Monday, May 16, 2011

Bin Laden and the Philippines (FilAm Star, May 13, 2011)

The killing of terrorist mastermind Osama Bin Laden is certainly one of the more defining moments in the history of post-Cold War America. The long quest that led up to the killing was marked by endless fits and starts, unceasing struggle, underlying frustration, and painstaking intelligence gathering and analysis that always seemed to come up short in finding where Bin Laden was. But on the evening of May 1, 2011, the entire world was captivated as it listened to US President Barack Obama announce the demise of the most wanted man in the world.

I joined the nationwide chorus in treating Bin Laden’s death as a shining moment for all America to savor. However, it is not my intent here to add to the lengthy inventory of adulatory narratives that have been composed on the recent events in Abbottabad, Pakistan. Instead, what I would like to do here is give an abridged idea of Osama Bin Laden’s association with the Philippines in the context of international terrorism as we have since come to know it. It is not something to be proud of, but it is something important for Filipinos to know.

Bin Laden’s connection to the Philippines has been underrated. I do know of Filipinos who have contemptuously dismissed any significant link between the greatest terrorist of all time and their beloved home country. I have also read professed accounts by other Filipinos—chances are that they were Filipino Muslims, many of whom trained in Bin Laden’s Afghanistan camps during the 1980’s to fight in a holy jihad against the Soviets, and in the 1990’s to foment terrorism for the establishment of an independent Muslim homeland in the southern Philippines—that claim they had seen Bin Laden with their own eyes. Anyhow, there are indeed interesting links between Bin Laden and the Philippines that many Filipinos may not be aware of.

Saudi-born Mohammed Jamal Khalifa is not a household name, but he was Osama Bin Laden’s brother-in-law and the founder of the Philippine-based Benevolence International Corporation. By the early 1990’s, the corporation had been turned into a front for terrorist financing. Khalifa was also married to a Filipina by the name of Alice Jameelah Yabo. During his marriage to Yabo and his stay in the country, Khalifa was able to funnel a great deal of money to the brutal Abu Sayyaf group in the southern Philippines from Bin Laden and other Middle Eastern sympathizers to his global jihadist cause.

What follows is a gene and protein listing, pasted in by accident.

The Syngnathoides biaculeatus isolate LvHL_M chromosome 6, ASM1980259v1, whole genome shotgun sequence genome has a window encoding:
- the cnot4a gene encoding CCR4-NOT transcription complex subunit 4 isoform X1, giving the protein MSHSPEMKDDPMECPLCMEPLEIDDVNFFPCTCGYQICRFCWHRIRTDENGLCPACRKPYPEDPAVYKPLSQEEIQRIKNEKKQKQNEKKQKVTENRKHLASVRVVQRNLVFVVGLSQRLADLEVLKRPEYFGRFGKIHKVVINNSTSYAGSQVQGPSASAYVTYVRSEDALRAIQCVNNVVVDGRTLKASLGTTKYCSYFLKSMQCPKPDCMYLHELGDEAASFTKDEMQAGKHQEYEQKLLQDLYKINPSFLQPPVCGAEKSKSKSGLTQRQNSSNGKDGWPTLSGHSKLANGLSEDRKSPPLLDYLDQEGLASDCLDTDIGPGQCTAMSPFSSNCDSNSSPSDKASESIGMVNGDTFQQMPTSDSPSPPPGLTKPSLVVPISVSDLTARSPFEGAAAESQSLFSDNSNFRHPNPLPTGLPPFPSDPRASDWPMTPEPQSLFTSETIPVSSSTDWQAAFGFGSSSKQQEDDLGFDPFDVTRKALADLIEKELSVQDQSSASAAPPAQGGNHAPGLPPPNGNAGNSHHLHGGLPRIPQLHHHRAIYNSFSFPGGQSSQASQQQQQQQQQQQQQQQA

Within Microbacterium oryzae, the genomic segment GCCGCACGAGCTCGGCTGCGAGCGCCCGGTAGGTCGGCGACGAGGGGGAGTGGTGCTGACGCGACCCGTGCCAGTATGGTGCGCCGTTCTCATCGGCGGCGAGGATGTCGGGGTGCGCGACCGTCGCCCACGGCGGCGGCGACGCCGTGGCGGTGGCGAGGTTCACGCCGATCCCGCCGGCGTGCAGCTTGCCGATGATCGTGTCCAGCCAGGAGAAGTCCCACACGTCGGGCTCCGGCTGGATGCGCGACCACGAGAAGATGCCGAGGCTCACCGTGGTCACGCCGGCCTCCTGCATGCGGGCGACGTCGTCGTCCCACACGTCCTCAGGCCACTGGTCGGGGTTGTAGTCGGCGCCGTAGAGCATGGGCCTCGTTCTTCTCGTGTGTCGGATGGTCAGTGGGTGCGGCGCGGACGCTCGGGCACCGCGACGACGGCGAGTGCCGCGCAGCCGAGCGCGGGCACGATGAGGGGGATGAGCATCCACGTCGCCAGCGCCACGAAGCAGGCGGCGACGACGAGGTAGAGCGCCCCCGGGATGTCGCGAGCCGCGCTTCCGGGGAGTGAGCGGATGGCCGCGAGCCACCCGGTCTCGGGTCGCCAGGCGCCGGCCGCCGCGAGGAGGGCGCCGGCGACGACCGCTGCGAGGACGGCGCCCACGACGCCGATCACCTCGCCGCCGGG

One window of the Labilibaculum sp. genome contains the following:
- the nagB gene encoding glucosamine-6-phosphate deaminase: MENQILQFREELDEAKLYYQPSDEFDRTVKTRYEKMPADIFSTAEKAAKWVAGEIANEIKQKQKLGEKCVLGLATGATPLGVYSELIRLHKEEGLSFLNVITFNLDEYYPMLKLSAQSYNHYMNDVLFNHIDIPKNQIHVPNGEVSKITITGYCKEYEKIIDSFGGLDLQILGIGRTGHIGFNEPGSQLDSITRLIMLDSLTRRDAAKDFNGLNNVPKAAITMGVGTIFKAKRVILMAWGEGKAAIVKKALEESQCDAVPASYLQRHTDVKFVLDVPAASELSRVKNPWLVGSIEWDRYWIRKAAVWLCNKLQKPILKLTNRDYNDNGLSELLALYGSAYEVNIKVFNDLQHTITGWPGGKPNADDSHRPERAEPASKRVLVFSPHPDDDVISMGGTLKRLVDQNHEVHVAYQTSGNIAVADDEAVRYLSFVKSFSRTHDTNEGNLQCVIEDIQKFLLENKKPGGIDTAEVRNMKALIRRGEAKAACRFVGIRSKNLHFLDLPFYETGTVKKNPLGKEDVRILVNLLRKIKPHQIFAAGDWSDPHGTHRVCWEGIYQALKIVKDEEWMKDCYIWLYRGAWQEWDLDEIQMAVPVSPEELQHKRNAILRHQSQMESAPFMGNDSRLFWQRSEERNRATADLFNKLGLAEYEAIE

As a fascinating side note, Bin Laden is said to have visited the Philippines in the winter of 1993—this was before he was widely recognized as a terrorist figure—ostensibly as a foreign investor for the welfare of Filipino Muslims. This is according to Yossef Bodansky, the author of “Bin Laden: The Man Who Declared War on America”.

Another Bin Laden link involves the aborted 1995 Operation Bojinka terrorist plot, which was intended to destroy up to 12 airliners crossing the Pacific from Asia to the United States. The Bin Laden-financed plot, which was originated in the Philippines by two of his lieutenants, Ramzi Yousef and the architect of 9/11, Khalid Sheikh Mohammed, only narrowly failed to come to fruition. Had Bojinka succeeded, as many as 5,000 people could have perished.

It was also in 1994 that Bin Laden authorized Yousef to murder US President Bill Clinton during the latter’s visit to Manila. Although Yousef was eager to conduct the operation, his concern over the president’s tight security caused him to think twice about undertaking it (a 2010 book by Ken Gormley, “The Death of American Virtue”, recounts how close Bin Laden actually came to killing Clinton in Manila).

To go back to the Abu Sayyaf and their Bin Laden ties: the group cut a wide path of death and destruction through the island of Mindanao and other parts of the southern Philippines as a result of Bin Laden’s financing and the terrorist training that Abu Sayyaf members received at his camps in Afghanistan. Without doubt, the Filipino Muslim trainees used the deadly skills and knowledge they acquired at the camps to sow bloody chaos in the Philippines.

I have only scratched the surface of Osama Bin Laden’s relationship with the Philippines. There are many other historical details, facts, and contentions that I had to leave out here but that are nonetheless, intriguing and in some cases, revelatory.


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